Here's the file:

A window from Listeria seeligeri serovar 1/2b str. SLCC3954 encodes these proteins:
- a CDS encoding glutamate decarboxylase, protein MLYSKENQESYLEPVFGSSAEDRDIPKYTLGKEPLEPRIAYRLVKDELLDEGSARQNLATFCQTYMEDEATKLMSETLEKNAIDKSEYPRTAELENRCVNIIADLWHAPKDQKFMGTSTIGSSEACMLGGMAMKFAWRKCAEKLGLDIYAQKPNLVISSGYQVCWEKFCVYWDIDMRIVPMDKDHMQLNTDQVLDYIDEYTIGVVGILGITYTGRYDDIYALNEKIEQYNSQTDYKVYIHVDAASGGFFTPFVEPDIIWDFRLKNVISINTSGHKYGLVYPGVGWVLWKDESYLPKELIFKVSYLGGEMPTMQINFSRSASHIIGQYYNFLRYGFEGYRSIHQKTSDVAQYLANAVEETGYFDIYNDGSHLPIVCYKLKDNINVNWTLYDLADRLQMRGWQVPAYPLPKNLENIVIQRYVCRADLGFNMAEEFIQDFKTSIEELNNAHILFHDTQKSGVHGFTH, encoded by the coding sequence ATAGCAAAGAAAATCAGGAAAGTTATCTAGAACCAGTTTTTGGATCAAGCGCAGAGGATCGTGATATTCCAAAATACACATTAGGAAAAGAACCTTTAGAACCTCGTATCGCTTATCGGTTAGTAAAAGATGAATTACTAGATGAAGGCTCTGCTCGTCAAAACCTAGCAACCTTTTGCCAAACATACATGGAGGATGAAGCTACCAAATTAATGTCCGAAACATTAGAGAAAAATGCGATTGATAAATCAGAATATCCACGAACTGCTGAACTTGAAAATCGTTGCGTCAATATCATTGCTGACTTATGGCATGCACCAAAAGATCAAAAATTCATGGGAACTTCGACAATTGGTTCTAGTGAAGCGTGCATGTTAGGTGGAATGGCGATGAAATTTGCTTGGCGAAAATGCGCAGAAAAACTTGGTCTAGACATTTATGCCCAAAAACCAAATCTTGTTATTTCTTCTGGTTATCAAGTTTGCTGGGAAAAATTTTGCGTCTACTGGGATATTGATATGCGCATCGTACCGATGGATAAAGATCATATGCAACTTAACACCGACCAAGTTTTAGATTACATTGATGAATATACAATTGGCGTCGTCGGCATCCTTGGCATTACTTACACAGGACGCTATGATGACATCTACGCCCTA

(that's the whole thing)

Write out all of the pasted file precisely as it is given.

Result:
A window from Listeria seeligeri serovar 1/2b str. SLCC3954 encodes these proteins:
- a CDS encoding glutamate decarboxylase, protein MLYSKENQESYLEPVFGSSAEDRDIPKYTLGKEPLEPRIAYRLVKDELLDEGSARQNLATFCQTYMEDEATKLMSETLEKNAIDKSEYPRTAELENRCVNIIADLWHAPKDQKFMGTSTIGSSEACMLGGMAMKFAWRKCAEKLGLDIYAQKPNLVISSGYQVCWEKFCVYWDIDMRIVPMDKDHMQLNTDQVLDYIDEYTIGVVGILGITYTGRYDDIYALNEKIEQYNSQTDYKVYIHVDAASGGFFTPFVEPDIIWDFRLKNVISINTSGHKYGLVYPGVGWVLWKDESYLPKELIFKVSYLGGEMPTMQINFSRSASHIIGQYYNFLRYGFEGYRSIHQKTSDVAQYLANAVEETGYFDIYNDGSHLPIVCYKLKDNINVNWTLYDLADRLQMRGWQVPAYPLPKNLENIVIQRYVCRADLGFNMAEEFIQDFKTSIEELNNAHILFHDTQKSGVHGFTH, encoded by the coding sequence ATAGCAAAGAAAATCAGGAAAGTTATCTAGAACCAGTTTTTGGATCAAGCGCAGAGGATCGTGATATTCCAAAATACACATTAGGAAAAGAACCTTTAGAACCTCGTATCGCTTATCGGTTAGTAAAAGATGAATTACTAGATGAAGGCTCTGCTCGTCAAAACCTAGCAACCTTTTGCCAAACATACATGGAGGATGAAGCTACCAAATTAATGTCCGAAACATTAGAGAAAAATGCGATTGATAAATCAGAATATCCACGAACTGCTGAACTTGAAAATCGTTGCGTCAATATCATTGCTGACTTATGGCATGCACCAAAAGATCAAAAATTCATGGGAACTTCGACAATTGGTTCTAGTGAAGCGTGCATGTTAGGTGGAATGGCGATGAAATTTGCTTGGCGAAAATGCGCAGAAAAACTTGGTCTAGACATTTATGCCCAAAAACCAAATCTTGTTATTTCTTCTGGTTATCAAGTTTGCTGGGAAAAATTTTGCGTCTACTGGGATATTGATATGCGCATCGTACCGATGGATAAAGATCATATGCAACTTAACACCGACCAAGTTTTAGATTACATTGATGAATATACAATTGGCGTCGTCGGCATCCTTGGCATTACTTACACAGGACGCTATGATGACATCTACGCCCTA